The primary motivation for conducting short-term tests for environmental mutagens and carcinogens has been to predict mutagens and/or carcinogens and to assess any associated risks. Organ-specific in vivo short-term tests in rodents are valuable because chemical carcinogenesis is generally organ-specific. I have attempted to develop various organ-specific in vivo short-term tests mainly in rodent liver and stomach. Recently, our collaborative study group, Toxicogenomics/Japanese Environmental Mutagen Society·Mammalian Mutagenicity Study Group (JEMS·MMS), attempted to use gene expression profiling in in vivo short-term tests, conducted DNA microarrays to extract candidate marker genes, and later shifted to quantitative real-time PCR (qPCR) to profile the expression of selected genes. We successfully discriminated 8 genotoxic hepatocarcinogens from 4 non-genotoxic hepatocarcinogens by statistical analysis using principal component analysis (PCA) based on the gene expression profiles for 12 genes (Aen, Bax, Btg2, Ccnf, Ccng1, Cdkn1a, Gdf15, Lrp1, Mbd1, Phlda3, Plk2, and Tubb2c) in mouse liver at 4 and 48 h following a single intraperitoneal administration of chemicals as determined by qPCR. More recently, we successfully performed a similar study in rat liver. Previously, my collaborators and I developed various organ-specific in vivo short-term test methods, including UDS (unscheduled DNA synthesis); RDS (replicative DNA synthesis) using a liquid scintillation counter in rat glandular stomach, forestomach, colon, and liver and hairless mouse epidermis; DNA single-strand scission (DSS); and ornithine decarboxylase assay (ODC) in rat glandular stomach on 62 compounds. Developing short-term tests that are helpful for the risk assessment of human mutagens and carcinogens would contribute to the development of ideal prediction methods.
The comet assay can detect single-strand breaks (SSBs) as initial lesions and those that developed from alkali-labile sites under alkaline conditions (pH>12.6). While the incision of UV-induced pyrimidine dimers creates a long gap of about 30 bp during nucleotide excision repair (NER) that is re-synthesized and repaired by DNA polymerase δ/ε, base excision repair (BER) creates a short gap of 1-6 bp that is closed by DNA polymerase β. Some chemicals are known to affect the formation of comet tails by the inhibition of enzymes taking part in DNA repair pathways. In this study, we investigated how 2′,3′-dideoxythymidine (ddT) which is a precursor of DNA polymerase β inhibitor, 2′,3′-dideoxythymidine 5′-triphosphate (ddTTP), affects comet-tail formation. The effects of three kinds of DNA re-synthesis inhibitors on the response of the comet assay were studied in TK+/− heterozygotes of TK6 human lymphoblastoid cells. Aphidicolin (APC) and the combination of cytosine-1-β-D-arabinofuranoside and hydroxyurea (araC/HU) enhanced comet-tail formation by UV, a UV-mimetic agent, 4-nitroquinoline-1-oxide (4NQO), and methylating agents, methyl methanesulfonate (MMS) and methyl nitrosourea (MNU). On the other hand, ddT enhanced comet-tail formation by MMS and MNU, but not UV and 4NQO. Since ddT did not affect comet-tail formation by MMS and MNU in TK−/− TK6 cells, ddTTP which is expected to be formed from ddT by thymidine kinase in TK+/− TK6 cells would inhibit the resealing of short gaps left by excision of damaged bases induced by MMS and MNU. Taking into consideration that 75% of BER was estimated to be due to DNA polymerase β in human cells, ddT can enhance a comet-positive response upon exposure to mutagens that produce damaged bases removed by BER, showing that BER depending on DNA polymerase β can be distinguished from NER by the enhancement of a comet-positive response by ddT.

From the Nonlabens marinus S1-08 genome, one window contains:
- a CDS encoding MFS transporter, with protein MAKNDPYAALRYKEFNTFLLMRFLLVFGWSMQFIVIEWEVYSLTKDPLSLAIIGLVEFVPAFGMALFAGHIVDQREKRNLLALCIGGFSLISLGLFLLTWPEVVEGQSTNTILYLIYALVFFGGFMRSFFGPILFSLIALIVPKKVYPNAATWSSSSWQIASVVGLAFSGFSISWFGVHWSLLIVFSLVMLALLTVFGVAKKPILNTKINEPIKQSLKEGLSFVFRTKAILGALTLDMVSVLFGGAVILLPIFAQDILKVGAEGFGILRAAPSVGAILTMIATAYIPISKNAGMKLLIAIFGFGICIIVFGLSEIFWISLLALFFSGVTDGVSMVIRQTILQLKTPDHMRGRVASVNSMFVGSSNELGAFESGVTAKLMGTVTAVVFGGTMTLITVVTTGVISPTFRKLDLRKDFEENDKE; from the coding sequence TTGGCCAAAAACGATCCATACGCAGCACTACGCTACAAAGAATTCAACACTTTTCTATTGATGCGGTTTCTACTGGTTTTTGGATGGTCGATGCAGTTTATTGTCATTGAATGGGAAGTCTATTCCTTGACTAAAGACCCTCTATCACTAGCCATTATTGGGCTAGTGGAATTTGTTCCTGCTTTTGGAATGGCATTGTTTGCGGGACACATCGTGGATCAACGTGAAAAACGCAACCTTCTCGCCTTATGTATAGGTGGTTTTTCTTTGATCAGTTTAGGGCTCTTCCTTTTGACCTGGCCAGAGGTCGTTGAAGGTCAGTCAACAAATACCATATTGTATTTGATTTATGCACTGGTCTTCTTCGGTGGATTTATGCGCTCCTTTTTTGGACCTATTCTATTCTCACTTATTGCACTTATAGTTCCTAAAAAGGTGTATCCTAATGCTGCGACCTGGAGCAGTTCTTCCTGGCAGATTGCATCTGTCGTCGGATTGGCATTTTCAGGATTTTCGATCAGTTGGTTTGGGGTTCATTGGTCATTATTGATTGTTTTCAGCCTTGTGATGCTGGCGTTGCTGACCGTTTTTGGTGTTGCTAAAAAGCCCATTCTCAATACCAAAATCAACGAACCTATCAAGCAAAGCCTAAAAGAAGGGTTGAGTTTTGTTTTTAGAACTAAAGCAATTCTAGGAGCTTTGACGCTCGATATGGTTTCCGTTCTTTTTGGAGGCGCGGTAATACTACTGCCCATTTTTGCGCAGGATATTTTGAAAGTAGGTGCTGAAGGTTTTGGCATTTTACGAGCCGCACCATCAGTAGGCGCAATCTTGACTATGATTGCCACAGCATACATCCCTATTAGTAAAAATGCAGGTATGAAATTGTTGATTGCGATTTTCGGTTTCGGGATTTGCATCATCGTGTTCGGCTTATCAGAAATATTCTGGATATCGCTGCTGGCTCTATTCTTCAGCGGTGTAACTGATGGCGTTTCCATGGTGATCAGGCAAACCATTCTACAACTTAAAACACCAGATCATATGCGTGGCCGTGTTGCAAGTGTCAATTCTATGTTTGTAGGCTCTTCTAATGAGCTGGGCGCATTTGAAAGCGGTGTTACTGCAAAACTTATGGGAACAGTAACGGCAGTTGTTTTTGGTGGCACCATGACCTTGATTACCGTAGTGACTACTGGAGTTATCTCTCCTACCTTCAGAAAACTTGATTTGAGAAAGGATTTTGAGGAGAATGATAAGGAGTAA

We present here a mutation assay with little bias which incorporates high-throughput DNA sequencing technology. Our strategy is simple: 1) expose cells to a test compound, 2) isolate colonies, and 3) carry out whole-genome sequencing of the clones. In this pilot study, we used Salmonella typhimurium TA100 as a tester strain and successfully detected mutations induced by the mutagen 2-(2-furyl)-3-(5-nitro-2-furyl) acrylamide (AF-2). We believe that this new mutation assay will be a very useful tool in hazard assessment of chemicals.